Organic modernist: Architect Albert Ledner

For over six decades, Albert Charles Ledner (A ’48) has practiced architecture in New Orleans. This past year, his extensive career and life became the subject of a documentary filmed by his daughter, Catherine Ledner, and her cousin, Roy Beeson.

Set for release next year, the documentary highlights some of Ledner’s best-known buildings in New Orleans and New York. Through interviews, commentary and behind-the-scenes tours of the buildings given by Ledner himself, Catherine Ledner said, “We want to expose people to Dad’s work and his philosophy of life.”

Having graduated from the School of Architecture, Ledner is notable for being one of the earliest proponents of organic modernism in New Orleans. He spent time learning the style from Frank Lloyd Wright at Taliesin before beginning his own practice in 1949.

Beginning his career by designing homes for New Orleanians, Ledner often experimented with unusual structural forms while catering to each client’s interests. (He famously used Cointreau bottles as decorative elements for a cocktail enthusiast on Park Island in New Orleans.)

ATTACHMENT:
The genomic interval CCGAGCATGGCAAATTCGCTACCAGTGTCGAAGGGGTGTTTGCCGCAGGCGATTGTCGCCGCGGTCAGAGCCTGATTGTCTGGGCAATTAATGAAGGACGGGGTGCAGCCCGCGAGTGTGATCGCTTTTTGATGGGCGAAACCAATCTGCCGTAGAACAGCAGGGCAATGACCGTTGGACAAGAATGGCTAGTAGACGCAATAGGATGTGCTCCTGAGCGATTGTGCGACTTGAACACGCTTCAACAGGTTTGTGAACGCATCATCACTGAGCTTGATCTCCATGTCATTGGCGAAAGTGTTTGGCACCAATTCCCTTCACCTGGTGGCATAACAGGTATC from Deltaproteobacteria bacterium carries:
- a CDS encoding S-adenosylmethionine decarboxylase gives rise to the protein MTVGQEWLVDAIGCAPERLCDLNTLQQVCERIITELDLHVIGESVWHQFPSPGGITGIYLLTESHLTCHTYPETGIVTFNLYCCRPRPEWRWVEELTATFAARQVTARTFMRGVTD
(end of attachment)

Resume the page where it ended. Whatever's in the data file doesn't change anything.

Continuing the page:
In the 1960s and ’70s, Ledner acted as the architect for the National Maritime Union, designing hiring halls across the country and the union’s headquarters in New York City. During that same time, he taught at the Tulane School of Architecture.

Ledner has designed over 100 buildings throughout his career, and in 2009, he won the AIA Medal of Honor from the Louisiana Chapter recognizing his lifetime of contributions.

The idea for the documentary hatched in 2010 when Beeson met Albert Ledner for the first time. Both filmmakers, for whom the project is deeply personal, hope to reach a wide audience and shed light on Ledner’s unique and prolific career. Filming continues through the summer.

For his part, Albert Ledner, now 92, is “thrilled and very happy” about being the subject of this upcoming documentary.